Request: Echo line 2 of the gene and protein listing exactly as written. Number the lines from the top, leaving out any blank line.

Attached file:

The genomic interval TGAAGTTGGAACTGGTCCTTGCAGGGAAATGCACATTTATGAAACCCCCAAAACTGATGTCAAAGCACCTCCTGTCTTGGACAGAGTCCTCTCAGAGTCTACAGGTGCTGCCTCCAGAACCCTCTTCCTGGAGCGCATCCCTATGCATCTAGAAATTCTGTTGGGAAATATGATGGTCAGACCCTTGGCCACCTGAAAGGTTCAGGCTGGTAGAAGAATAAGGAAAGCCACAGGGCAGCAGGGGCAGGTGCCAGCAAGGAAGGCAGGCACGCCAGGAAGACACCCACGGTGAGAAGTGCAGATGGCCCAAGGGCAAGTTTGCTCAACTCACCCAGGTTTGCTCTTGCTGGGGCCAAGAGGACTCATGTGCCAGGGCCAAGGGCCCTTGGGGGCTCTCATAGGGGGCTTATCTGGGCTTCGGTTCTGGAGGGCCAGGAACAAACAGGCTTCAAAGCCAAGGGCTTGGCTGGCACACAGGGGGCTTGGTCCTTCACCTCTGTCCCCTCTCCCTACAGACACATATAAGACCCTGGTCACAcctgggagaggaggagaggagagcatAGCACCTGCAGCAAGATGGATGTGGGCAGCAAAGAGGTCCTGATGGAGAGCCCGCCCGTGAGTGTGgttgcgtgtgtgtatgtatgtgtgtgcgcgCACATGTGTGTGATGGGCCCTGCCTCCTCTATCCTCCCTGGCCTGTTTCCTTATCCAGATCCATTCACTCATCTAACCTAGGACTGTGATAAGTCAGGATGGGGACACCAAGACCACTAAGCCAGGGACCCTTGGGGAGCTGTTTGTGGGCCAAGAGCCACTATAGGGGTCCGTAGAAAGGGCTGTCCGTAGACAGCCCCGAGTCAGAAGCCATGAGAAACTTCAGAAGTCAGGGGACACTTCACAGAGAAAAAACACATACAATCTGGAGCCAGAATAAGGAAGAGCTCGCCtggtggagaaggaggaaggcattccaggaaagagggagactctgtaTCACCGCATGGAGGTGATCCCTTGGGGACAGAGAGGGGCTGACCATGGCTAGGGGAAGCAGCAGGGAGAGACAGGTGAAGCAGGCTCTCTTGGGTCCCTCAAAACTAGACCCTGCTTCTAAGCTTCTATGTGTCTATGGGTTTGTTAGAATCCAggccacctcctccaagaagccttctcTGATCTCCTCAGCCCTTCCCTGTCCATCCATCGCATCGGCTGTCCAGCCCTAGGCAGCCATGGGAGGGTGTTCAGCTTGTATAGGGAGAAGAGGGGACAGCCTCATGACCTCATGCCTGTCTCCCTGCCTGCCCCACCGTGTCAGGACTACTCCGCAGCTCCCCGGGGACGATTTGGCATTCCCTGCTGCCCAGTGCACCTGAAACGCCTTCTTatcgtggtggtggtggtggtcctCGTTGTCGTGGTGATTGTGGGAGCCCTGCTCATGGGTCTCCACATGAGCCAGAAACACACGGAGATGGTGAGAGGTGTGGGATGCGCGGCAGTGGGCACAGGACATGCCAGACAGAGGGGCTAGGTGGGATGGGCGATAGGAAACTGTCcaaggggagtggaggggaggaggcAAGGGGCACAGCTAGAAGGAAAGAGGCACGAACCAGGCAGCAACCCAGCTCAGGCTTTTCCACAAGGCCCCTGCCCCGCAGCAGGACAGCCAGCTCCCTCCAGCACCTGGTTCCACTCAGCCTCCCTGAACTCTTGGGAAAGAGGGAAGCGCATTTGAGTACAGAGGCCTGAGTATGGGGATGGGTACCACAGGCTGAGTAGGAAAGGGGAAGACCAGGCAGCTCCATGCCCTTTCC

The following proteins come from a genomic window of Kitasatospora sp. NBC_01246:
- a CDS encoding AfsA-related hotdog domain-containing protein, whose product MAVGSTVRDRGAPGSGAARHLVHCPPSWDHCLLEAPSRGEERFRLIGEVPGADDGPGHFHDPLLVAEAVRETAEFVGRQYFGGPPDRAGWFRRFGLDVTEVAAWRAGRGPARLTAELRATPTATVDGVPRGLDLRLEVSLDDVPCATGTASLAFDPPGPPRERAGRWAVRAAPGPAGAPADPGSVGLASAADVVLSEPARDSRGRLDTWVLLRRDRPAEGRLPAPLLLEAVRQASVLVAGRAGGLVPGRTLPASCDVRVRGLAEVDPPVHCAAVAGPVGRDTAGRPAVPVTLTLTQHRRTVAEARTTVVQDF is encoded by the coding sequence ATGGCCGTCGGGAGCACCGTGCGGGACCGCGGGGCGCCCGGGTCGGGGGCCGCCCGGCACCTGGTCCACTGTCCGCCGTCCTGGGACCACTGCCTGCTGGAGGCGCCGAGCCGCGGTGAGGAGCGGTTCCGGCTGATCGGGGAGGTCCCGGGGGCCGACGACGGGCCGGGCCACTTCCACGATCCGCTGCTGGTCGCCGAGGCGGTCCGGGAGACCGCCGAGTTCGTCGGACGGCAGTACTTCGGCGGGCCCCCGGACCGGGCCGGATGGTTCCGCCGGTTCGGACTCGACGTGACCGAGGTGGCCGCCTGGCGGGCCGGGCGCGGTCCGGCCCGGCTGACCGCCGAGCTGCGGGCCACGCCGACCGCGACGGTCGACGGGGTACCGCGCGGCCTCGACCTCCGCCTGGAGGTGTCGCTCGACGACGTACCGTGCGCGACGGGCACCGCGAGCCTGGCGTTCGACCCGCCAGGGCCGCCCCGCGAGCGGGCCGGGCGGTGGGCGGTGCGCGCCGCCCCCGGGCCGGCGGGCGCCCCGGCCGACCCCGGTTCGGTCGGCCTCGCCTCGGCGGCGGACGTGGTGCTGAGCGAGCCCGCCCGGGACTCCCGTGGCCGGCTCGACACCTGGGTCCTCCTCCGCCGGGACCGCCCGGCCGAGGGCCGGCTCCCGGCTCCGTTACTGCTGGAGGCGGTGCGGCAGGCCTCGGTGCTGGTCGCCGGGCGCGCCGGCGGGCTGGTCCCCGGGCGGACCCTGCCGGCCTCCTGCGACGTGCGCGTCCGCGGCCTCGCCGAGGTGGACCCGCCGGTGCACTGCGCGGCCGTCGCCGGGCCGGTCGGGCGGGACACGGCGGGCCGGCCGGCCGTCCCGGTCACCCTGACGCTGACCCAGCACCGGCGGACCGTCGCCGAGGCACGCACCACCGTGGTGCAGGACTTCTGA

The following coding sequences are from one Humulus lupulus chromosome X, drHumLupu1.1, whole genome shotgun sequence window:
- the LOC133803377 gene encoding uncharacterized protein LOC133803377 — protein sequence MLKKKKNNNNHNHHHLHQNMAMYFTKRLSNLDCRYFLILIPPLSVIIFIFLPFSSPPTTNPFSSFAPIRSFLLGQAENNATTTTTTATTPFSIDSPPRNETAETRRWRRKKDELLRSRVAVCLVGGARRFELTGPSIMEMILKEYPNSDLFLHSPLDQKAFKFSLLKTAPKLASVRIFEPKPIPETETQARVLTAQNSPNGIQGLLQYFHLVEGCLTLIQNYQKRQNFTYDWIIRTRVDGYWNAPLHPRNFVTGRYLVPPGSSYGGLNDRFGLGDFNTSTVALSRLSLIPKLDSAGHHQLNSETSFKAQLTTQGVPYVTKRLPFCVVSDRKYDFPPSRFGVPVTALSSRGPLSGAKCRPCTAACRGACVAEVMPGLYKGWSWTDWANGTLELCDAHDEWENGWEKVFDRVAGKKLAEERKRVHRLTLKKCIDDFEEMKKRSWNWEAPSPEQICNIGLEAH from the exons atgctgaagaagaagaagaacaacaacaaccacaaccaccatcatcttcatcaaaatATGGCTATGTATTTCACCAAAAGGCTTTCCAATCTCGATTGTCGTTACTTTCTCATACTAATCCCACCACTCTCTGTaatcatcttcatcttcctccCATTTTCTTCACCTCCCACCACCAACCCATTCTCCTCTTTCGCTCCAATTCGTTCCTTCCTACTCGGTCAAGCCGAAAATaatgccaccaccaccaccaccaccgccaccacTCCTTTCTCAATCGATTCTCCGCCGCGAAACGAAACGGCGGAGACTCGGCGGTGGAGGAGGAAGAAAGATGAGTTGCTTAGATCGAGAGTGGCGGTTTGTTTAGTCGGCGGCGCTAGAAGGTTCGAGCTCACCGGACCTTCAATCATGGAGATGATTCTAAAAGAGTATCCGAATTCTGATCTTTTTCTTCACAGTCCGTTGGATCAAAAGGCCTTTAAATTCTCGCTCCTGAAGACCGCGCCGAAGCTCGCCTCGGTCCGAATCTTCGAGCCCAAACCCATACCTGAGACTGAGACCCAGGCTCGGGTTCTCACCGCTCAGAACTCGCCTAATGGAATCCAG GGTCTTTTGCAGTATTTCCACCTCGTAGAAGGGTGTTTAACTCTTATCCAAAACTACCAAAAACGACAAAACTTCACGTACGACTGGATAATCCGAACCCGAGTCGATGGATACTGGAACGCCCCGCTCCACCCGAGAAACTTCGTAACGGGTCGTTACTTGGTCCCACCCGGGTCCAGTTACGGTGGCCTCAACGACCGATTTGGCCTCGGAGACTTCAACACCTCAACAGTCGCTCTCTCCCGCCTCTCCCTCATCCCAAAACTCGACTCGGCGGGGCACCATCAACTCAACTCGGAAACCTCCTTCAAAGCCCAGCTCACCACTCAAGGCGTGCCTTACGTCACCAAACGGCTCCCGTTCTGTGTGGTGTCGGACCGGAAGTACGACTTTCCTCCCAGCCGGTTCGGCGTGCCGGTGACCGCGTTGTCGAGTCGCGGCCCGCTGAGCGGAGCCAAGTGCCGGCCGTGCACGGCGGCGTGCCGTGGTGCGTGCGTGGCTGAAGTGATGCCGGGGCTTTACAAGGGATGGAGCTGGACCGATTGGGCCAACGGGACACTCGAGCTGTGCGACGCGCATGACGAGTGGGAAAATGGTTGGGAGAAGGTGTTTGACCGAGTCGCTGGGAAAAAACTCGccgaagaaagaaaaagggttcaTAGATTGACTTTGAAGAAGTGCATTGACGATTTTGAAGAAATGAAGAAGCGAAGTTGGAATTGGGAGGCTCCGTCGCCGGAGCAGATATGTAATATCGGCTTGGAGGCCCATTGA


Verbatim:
The following proteins come from a genomic window of Kitasatospora sp. NBC_01246: